A number of factors conspired to land BP at the top of the blue chip index last night, with a sale of assets by the company and positive analyst comments topped off by talk of it being a potential takeover target.
The oil giant reached pole position after making 14.75p to 473.1p, with market gossips occupied for most of the day by speculation that Royal Dutch Shell is considering making a play for the company, a scenario described by one trader as "poppycock".
Chatter emerged later in the session that Exxon Mobil – which has been previously linked with the group – isanother supposedly interested party. According to the vague tittle-tattle, as well as looking at a bid of around £7-a-share, both Exxon and Shell are starting to build up a stake in BP.
However, many were instead attributing the rise to BP getting rid of a number of assets in Pakistan for a better price than expected, as well as some upbeat broker coverage.
The company announced that it is getting $775m (£490.6m) from United Energy Group for the oil and gas units, with the money going towards paying for the fallout from the Gulf of Mexico oil spill, which is expected to cost the company $40bn.
BP was also helped by Credit Suisse, which reiterated the stock as its "top pick for long-term investors". The broker's analysts raised its target price to 585p from 515p, although Jefferies was less keen, initiating coverage with a "hold" recommendation.
Overall, the FTSE 100 ended up 30.46 points better off to close on 5,891.21, leaving those who believe it will breach 6,000 by the end of the year still living in hope.
There was some vital economic data to be analysed either side of midday. Although the announcement that consumer inflation had risen to 3.3 per cent was a disappointment, the afternoon brought better news as figures from the States showed retail sales inNovember were up again.
Elsewhere, Whitbread finished at the foot of the index after sitting there for most of the day. The owner of Premier Inn and Costa Coffee dropped,despite forecasting strong growth in its trading update.
Execution Noble's analyst Alistair Macdonald – who has the company on a "buy" recommendation – said the latest update "should reassure the market that the improved trading remains on track", but instead Whitbread fell 50p to 1,740p.
Meanwhile, takeover talk boosted Scottish & Southern Energy up 14p to 1,150p as vague rumours continued to swirl around the energy supplier.
Topping the FTSE 250 was Imagination Technologies after the chip maker released its first-half results, and – as predicted by analysts – the company took the opportunity to announce an acquisition. However, unlike when Imagination revealed its $47m deal to buy HelloSoft last November, this time investors reacted more positively and pushed it up 20.5p to 380p.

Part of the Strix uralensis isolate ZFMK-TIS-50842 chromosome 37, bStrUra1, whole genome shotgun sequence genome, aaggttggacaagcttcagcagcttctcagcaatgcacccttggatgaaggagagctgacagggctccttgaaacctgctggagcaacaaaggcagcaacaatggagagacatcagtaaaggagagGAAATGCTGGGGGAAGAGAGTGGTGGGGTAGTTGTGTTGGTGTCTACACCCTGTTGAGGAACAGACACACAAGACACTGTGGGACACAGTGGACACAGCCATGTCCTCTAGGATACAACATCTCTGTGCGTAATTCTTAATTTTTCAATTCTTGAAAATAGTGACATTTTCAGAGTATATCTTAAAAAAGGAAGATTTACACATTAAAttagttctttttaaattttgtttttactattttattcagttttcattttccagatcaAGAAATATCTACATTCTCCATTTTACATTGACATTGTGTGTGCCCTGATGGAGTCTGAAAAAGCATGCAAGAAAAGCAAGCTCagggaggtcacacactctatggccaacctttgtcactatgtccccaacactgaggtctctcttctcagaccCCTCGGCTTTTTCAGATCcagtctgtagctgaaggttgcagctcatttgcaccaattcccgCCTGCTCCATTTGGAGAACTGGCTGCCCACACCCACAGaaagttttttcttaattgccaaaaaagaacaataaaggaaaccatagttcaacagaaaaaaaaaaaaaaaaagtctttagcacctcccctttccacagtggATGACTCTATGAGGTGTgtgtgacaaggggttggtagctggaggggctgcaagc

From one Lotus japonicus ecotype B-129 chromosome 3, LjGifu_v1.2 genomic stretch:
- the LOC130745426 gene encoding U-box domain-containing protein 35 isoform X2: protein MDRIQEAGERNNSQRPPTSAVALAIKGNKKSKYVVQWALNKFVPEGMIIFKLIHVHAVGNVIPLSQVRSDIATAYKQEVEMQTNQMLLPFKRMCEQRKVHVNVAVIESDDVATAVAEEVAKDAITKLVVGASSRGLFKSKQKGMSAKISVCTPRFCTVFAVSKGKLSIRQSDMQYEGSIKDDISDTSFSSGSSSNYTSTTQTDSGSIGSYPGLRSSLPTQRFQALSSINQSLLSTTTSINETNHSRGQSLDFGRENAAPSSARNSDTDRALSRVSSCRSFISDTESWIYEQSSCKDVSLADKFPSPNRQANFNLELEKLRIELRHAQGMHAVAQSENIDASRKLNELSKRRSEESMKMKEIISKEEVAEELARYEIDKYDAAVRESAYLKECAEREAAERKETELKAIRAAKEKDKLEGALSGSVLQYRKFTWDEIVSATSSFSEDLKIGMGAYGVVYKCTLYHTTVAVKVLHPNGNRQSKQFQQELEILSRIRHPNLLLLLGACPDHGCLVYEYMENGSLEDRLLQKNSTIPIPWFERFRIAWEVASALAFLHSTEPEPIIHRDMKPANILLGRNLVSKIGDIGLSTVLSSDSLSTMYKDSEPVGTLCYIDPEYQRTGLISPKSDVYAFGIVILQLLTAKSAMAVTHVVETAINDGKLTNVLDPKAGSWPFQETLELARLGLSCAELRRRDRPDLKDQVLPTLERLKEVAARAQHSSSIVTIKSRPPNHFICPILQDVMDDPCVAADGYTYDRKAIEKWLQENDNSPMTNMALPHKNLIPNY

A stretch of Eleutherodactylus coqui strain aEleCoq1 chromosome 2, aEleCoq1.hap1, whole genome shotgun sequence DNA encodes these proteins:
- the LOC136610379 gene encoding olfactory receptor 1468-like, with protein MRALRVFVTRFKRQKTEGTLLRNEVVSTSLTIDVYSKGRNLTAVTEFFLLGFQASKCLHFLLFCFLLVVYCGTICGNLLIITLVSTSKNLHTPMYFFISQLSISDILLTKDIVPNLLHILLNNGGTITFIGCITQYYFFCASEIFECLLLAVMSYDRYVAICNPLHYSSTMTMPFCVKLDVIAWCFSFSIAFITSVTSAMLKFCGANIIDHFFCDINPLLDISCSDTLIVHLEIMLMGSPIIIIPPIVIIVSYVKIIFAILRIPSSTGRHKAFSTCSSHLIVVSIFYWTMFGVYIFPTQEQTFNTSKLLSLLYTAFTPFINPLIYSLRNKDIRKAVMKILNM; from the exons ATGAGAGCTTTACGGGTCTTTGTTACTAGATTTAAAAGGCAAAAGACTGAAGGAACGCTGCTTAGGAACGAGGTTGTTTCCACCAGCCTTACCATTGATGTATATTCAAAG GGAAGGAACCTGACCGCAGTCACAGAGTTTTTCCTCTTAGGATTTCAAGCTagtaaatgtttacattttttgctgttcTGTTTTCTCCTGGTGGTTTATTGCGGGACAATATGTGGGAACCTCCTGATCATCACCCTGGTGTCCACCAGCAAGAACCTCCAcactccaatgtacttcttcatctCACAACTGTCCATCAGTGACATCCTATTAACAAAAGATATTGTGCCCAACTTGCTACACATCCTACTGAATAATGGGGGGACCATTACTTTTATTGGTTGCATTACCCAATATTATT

The group will spend $27m on Caustic Graphics, an American company that specialises in 3D graphics. Imagination hopes the deal will enable it to develop the technology for mobile phone manufacturers.
Meanwhile, Carpetright was looking rather shabby, as it shed 1.76p to 14p thanks to interim results which were cautious on the group's prospects for 2011. The carpet retailer revealed that its first-half profit had fallen nearly 30 per cent, and its finance director added that recent disappointing mortgage data has had "a knock-on impact through the rest of the housing chain at the moment".
Still, at least one of the richest men in the world believes in it; it wasrevealed late on Monday that Bill Gates has upped its stake in the company to 6 per cent.
Betfair's bad week continued, with the gambling company – which is about to join the FTSE 250 – retreating 191p to 990p, after it lost over 4 per cent on Monday. Its half-year earnings failed to match expectations, and the company now trades at well below 1300p, the price at which shares were sold when it floated in October.
Among the small-caps, Hardy Underwriting eased back 9p to 273p after its rival Beazley abandoned its attempt to buy the Lloyd's of London insurer. Beazley has given up on the deal following the refusal of its final offer of up to 350p-a-share.
Execution Noble said that, given the refusal, it expects Hardy's management to "come under pressure todeliver quickly on their growth strategy given that Beazley's final offer comes in at around 1.25 times 2010estimated tangible book value".
Meanwhile, Renovo – which develops scar reduction drugs – made a small gain of 0.25p to finish on 48p after the announcement of its preliminaryresults. Analysing the numbers, Peel Hunt's Paul Cuddon said that the biotech company is "well positioned" thanks to "plenty of cash, a world class IP platform in wound healing and a drug [Juvista] nearing the end of its first Phase 3 trial in a potentially lucrative market."